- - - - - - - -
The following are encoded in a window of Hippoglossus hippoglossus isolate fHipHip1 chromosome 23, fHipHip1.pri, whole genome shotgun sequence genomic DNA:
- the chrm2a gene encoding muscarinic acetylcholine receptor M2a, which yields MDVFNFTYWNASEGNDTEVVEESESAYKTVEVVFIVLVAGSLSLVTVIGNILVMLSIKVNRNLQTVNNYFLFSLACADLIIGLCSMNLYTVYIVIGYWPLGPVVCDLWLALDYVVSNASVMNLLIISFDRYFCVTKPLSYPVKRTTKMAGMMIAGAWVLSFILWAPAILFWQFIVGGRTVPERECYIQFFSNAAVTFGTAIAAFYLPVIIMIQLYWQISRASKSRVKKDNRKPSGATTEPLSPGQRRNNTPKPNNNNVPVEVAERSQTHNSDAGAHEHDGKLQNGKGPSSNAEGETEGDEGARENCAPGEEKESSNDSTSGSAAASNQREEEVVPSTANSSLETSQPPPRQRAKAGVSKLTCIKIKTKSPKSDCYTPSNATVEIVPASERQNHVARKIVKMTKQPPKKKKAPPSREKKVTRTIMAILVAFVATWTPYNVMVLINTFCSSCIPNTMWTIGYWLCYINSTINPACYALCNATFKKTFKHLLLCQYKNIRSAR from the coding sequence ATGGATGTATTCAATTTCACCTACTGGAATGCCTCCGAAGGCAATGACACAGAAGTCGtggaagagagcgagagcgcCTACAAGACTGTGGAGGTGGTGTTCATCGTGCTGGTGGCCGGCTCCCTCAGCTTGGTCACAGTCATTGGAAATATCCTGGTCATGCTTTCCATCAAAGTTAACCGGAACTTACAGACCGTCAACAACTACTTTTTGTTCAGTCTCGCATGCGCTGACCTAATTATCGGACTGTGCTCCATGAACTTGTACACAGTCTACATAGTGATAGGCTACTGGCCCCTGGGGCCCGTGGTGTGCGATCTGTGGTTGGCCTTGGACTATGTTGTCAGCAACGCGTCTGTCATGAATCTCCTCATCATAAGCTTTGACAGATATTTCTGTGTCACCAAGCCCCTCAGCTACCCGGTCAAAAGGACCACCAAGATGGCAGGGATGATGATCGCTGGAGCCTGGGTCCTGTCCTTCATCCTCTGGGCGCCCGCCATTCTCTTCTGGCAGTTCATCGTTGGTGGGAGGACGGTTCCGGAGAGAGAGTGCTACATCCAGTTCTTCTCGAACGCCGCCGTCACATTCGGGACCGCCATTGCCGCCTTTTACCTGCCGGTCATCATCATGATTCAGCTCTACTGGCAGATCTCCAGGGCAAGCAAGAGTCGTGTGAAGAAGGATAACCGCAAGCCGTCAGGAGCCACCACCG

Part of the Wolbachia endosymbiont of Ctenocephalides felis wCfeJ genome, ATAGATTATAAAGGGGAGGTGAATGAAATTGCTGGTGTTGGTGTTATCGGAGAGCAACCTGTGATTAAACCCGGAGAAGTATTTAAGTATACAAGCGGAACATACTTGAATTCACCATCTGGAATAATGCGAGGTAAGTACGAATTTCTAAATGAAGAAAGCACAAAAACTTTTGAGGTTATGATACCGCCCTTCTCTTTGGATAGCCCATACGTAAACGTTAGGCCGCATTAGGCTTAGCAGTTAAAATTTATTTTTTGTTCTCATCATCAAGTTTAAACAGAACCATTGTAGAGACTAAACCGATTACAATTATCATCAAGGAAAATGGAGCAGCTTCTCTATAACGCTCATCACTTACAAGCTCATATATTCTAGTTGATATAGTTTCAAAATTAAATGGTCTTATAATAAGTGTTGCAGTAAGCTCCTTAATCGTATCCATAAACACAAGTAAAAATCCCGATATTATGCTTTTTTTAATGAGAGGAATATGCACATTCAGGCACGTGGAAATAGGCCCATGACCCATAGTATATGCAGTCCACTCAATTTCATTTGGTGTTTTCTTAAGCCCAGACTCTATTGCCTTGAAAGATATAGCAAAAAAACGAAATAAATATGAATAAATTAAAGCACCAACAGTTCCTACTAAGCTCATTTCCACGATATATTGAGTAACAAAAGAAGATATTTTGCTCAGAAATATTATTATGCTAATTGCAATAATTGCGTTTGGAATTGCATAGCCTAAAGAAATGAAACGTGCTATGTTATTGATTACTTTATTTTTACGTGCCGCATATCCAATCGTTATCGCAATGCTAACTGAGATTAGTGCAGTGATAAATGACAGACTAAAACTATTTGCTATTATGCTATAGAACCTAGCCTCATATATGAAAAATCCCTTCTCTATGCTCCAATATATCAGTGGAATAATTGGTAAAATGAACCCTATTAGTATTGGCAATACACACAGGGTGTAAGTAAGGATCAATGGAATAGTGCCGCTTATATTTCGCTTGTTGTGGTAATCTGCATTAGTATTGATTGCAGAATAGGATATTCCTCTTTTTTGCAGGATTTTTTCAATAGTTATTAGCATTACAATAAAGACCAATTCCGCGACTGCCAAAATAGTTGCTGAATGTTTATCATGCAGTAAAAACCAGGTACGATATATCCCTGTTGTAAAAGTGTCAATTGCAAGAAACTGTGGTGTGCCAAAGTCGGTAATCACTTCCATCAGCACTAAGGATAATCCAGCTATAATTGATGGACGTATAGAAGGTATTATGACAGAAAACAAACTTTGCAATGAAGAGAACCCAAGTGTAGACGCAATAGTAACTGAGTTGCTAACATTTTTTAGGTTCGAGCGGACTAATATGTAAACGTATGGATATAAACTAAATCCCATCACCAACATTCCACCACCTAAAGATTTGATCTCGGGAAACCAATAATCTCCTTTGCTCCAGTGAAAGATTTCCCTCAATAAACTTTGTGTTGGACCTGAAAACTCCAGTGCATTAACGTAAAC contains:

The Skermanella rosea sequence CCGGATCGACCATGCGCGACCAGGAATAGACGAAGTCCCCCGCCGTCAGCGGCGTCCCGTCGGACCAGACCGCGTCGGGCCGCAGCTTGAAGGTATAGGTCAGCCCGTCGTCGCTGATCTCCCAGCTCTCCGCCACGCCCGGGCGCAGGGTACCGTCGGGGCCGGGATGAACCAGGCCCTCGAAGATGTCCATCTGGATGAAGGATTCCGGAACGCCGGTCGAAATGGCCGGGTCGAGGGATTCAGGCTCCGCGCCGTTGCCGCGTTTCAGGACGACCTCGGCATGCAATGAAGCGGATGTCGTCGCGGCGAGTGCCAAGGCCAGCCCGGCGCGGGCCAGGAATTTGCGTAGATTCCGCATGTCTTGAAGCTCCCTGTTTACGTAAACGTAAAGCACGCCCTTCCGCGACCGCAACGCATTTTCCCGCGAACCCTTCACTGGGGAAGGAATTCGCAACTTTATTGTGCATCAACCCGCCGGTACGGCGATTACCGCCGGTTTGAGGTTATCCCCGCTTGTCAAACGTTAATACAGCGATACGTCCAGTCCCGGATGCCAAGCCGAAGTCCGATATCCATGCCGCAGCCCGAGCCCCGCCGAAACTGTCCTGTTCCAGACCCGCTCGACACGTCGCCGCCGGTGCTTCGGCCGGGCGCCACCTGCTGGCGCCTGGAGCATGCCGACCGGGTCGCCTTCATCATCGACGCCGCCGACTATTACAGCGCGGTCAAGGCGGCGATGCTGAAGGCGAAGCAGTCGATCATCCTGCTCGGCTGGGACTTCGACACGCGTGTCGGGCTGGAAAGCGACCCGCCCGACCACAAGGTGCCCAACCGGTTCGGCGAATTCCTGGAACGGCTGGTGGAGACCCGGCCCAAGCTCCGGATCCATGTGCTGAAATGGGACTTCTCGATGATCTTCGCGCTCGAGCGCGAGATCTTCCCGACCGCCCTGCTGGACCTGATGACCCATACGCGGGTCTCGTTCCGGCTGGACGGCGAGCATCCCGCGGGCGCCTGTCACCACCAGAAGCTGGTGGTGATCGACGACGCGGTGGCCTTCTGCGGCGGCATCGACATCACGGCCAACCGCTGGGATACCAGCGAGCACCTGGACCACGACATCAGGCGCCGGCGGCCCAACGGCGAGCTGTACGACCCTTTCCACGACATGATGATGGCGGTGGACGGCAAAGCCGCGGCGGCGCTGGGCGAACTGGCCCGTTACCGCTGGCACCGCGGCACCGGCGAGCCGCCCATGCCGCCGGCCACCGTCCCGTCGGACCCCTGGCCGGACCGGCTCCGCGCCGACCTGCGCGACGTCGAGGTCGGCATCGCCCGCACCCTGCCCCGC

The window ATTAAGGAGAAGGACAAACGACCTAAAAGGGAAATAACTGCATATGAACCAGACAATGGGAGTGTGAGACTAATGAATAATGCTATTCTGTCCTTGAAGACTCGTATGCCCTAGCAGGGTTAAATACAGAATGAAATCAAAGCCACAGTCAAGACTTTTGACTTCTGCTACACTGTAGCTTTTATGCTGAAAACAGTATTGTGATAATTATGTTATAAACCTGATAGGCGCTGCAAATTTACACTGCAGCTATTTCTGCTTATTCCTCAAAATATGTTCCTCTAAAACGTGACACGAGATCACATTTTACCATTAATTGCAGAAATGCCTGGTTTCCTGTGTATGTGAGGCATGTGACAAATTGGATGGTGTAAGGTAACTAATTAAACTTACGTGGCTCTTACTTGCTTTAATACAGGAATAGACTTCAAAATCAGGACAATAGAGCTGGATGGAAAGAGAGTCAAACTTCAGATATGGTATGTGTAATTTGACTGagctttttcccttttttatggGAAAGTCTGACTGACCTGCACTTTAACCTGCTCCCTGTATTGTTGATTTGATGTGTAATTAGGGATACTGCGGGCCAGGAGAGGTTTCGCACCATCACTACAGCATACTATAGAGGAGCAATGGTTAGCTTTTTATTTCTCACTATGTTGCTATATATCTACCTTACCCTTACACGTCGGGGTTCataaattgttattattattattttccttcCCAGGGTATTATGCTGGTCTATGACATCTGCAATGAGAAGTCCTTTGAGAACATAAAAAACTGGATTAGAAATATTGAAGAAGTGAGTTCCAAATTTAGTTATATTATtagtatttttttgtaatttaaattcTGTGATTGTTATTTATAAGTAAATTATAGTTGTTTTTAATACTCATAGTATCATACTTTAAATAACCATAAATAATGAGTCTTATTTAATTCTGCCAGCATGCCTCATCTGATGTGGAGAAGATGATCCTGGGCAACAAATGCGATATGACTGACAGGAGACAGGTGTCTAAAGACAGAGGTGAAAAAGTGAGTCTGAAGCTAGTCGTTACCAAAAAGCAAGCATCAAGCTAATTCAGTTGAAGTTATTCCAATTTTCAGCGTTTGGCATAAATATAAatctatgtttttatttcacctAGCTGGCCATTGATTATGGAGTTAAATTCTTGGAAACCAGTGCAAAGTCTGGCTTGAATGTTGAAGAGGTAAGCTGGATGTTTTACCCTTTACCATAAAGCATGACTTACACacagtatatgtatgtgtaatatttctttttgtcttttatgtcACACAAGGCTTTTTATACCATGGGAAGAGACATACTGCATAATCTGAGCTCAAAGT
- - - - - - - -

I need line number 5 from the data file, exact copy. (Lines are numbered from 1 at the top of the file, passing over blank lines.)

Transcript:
The window ATTAAGGAGAAGGACAAACGACCTAAAAGGGAAATAACTGCATATGAACCAGACAATGGGAGTGTGAGACTAATGAATAATGCTATTCTGTCCTTGAAGACTCGTATGCCCTAGCAGGGTTAAATACAGAATGAAATCAAAGCCACAGTCAAGACTTTTGACTTCTGCTACACTGTAGCTTTTATGCTGAAAACAGTATTGTGATAATTATGTTATAAACCTGATAGGCGCTGCAAATTTACACTGCAGCTATTTCTGCTTATTCCTCAAAATATGTTCCTCTAAAACGTGACACGAGATCACATTTTACCATTAATTGCAGAAATGCCTGGTTTCCTGTGTATGTGAGGCATGTGACAAATTGGATGGTGTAAGGTAACTAATTAAACTTACGTGGCTCTTACTTGCTTTAATACAGGAATAGACTTCAAAATCAGGACAATAGAGCTGGATGGAAAGAGAGTCAAACTTCAGATATGGTATGTGTAATTTGACTGagctttttcccttttttatggGAAAGTCTGACTGACCTGCACTTTAACCTGCTCCCTGTATTGTTGATTTGATGTGTAATTAGGGATACTGCGGGCCAGGAGAGGTTTCGCACCATCACTACAGCATACTATAGAGGAGCAATGGTTAGCTTTTTATTTCTCACTATGTTGCTATATATCTACCTTACCCTTACACGTCGGGGTTCataaattgttattattattattttccttcCCAGGGTATTATGCTGGTCTATGACATCTGCAATGAGAAGTCCTTTGAGAACATAAAAAACTGGATTAGAAATATTGAAGAAGTGAGTTCCAAATTTAGTTATATTATtagtatttttttgtaatttaaattcTGTGATTGTTATTTATAAGTAAATTATAGTTGTTTTTAATACTCATAGTATCATACTTTAAATAACCATAAATAATGAGTCTTATTTAATTCTGCCAGCATGCCTCATCTGATGTGGAGAAGATGATCCTGGGCAACAAATGCGATATGACTGACAGGAGACAGGTGTCTAAAGACAGAGGTGAAAAAGTGAGTCTGAAGCTAGTCGTTACCAAAAAGCAAGCATCAAGCTAATTCAGTTGAAGTTATTCCAATTTTCAGCGTTTGGCATAAATATAAatctatgtttttatttcacctAGCTGGCCATTGATTATGGAGTTAAATTCTTGGAAACCAGTGCAAAGTCTGGCTTGAATGTTGAAGAGGTAAGCTGGATGTTTTACCCTTTACCATAAAGCATGACTTACACacagtatatgtatgtgtaatatttctttttgtcttttatgtcACACAAGGCTTTTTATACCATGGGAAGAGACATACTGCATAATCTGAGCTCAAAGT